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Sunday, Dec. 21, 2014

Painting the town pink

Friday, September 28, 2007

(Photo)
Kendall Elledge and Marcie Lawson, both with the American Cancer Society, tie pink ribbons on the columns in front of the City Hall
(Photo by Tim Jaynes, Staff)
Breast cancer awareness

SIKESTON -- Things will be a lot pinker in downtown Sikeston, beginning this weekend and lasting through the month of October.

Pink ribbons around the town, as well as pink-themed window displays are part of "Paint the town pink," will help mark Breast Cancer Awareness month.

"Maybe when people walk by and notice the windows are all pink, they'll think 'Oh, it's Breast Cancer Awareness month, I need to schedule my mammogram,'" said Marcie Lawson, community manager for health initiatives at the Sikeston American Cancer Society office.

There is a clear focus for the downtown decorations and Tuesday's breast cancer awareness luncheon. "We want to raise awareness about breast cancer and to remind people to get their yearly mammograms," said Brenda Freed of the Scott County Health Department, a committee member in organizing this year's luncheon.

Lawson said awareness is especially crucial this year. "This is the first time that incident rates have declined," she said. "We're thinking this is not because there are fewer cases but because fewer people are getting mammograms."

Mary Carolyn Adams, RTR(ARRT) supervisor in the mammography department at Missouri Delta Medical Center, agreed of the importance of the luncheon for her staff. "It is a very personal thing to us because we have been giving mammograms since 1985," she said. "The luncheon is very important, because not only is it a service to women in or community, but we know this is our big month."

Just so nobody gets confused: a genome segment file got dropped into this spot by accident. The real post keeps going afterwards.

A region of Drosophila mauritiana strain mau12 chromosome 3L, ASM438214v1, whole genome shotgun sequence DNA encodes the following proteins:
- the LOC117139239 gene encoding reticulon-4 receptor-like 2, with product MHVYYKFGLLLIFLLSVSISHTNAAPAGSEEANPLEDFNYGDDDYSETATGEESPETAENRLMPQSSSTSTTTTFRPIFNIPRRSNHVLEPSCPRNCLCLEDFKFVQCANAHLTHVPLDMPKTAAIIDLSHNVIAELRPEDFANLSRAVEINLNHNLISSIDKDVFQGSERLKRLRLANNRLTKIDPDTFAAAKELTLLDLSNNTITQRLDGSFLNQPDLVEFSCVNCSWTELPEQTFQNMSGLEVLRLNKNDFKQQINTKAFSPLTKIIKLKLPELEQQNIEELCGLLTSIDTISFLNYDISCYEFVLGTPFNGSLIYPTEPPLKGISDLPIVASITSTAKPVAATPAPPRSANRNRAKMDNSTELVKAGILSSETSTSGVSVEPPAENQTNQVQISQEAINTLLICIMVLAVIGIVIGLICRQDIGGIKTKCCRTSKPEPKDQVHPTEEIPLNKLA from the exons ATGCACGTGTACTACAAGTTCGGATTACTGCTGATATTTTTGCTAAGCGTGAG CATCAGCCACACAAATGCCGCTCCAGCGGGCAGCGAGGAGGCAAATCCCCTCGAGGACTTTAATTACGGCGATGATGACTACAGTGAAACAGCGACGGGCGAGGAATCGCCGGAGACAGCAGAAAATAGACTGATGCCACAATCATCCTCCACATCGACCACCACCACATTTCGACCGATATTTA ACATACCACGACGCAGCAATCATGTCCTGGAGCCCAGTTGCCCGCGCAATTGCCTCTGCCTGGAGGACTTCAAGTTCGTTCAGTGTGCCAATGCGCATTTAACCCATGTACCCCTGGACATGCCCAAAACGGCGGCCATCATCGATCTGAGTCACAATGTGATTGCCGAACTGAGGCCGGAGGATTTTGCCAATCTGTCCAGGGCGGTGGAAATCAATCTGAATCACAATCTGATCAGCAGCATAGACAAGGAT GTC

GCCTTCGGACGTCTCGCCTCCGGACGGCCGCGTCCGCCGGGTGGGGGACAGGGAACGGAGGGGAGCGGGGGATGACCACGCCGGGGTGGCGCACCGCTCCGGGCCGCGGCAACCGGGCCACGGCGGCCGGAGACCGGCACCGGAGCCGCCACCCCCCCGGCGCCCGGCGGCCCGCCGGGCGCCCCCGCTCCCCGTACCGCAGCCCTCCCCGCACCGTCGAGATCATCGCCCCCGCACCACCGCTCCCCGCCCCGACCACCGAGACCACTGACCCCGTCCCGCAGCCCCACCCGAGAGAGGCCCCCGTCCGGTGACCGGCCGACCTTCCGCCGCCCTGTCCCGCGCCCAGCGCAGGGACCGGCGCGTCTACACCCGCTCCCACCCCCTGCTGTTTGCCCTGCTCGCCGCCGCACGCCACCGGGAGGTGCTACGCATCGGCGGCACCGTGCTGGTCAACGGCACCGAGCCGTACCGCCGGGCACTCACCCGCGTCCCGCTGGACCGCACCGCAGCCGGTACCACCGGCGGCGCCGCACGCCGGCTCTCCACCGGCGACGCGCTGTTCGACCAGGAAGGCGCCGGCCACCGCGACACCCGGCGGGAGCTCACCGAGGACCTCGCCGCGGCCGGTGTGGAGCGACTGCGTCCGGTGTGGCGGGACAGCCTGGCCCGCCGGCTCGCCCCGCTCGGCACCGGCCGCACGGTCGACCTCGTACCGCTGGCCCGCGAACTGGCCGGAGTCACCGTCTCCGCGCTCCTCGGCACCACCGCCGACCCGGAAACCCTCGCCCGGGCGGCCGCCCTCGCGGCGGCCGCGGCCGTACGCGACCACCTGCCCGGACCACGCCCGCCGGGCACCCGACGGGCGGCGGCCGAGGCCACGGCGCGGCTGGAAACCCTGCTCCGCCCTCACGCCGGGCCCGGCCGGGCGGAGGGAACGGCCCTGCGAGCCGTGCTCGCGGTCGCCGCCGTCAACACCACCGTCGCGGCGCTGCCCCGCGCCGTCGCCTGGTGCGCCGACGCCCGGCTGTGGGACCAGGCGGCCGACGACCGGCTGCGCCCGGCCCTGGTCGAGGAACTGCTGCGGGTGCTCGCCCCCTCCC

But another important thing this year, part of "Paint the town pink," are two special hours for shopping. Some downtown businesses have agreed to stay open late and donate a portion of their proceeds during 4 and 6 p.m. Tuesday to the luncheon.

"Hopefully ladies can have a night out and enjoy the evening with a friend," Freed said.

The night was a result of committee brainstorming for a way to involve the downtown, where several businesses already supported the initiative.

Proceeds from the luncheon and those shopping hours are put into a Project Mammography fund, Adams said.

"We help individuals that do not have the means to get a mammogram with the funds to do so," Adams said.

Last year's luncheon raised about $800, Lawson said. That fund is "absolutely wiped out," and has been since the middle of the summer.

The luncheon not only raises funds and awareness, but also education. Those involved said they hope to see some new faces at this year's luncheon.

"We encourage any women who are interested in learning a little bit more about breast cancer to come out," Lawson said.

At the luncheon, Dr. Muhammad Salamat, medical oncologist for MDMC, will discuss the latest treatments to fight breast cancer. Lawson will also address the group. "I'll be talking about cancer facts," she said.

For instance, one in eight women will be diagnosed with breast cancer in their lifetime. And, breast cancer is the No. 1 diagnosed and No. 2 factor that leads to death in women.

Breast cancer was formerly known as an "older woman's disease," Adams pointed out. But since people now urge screening begin when a woman is between 35 and 40, it is being caught earlier in women.

"And early detection does save lives," she said.

This year's luncheon is scheduled from noon to 1 p.m. Tuesday at the First United Methodist Church at 1307 Main St. Tickets are $6 each and can be purchased from the local American Cancer Society office, located at 201 N. New Madrid, or by calling 471-1823. Lunches and materials may also be picked up for those unable to attend.

Also from 4 to 6 p.m. Tuesday, downtown businesses including Sam's Fine Jewelry, the Accent Shop, Joy's Bridal Shop, Purse'N'ality, Falkoffs and Susie's Bake Shoppe will donate a portion of their proceeds to the Project Mammography fund, which gives free mammograms to those who can't afford them.

For more information, or an updated list of the businesses participating, contact Marcie Lawson at the ACS, 471-1823.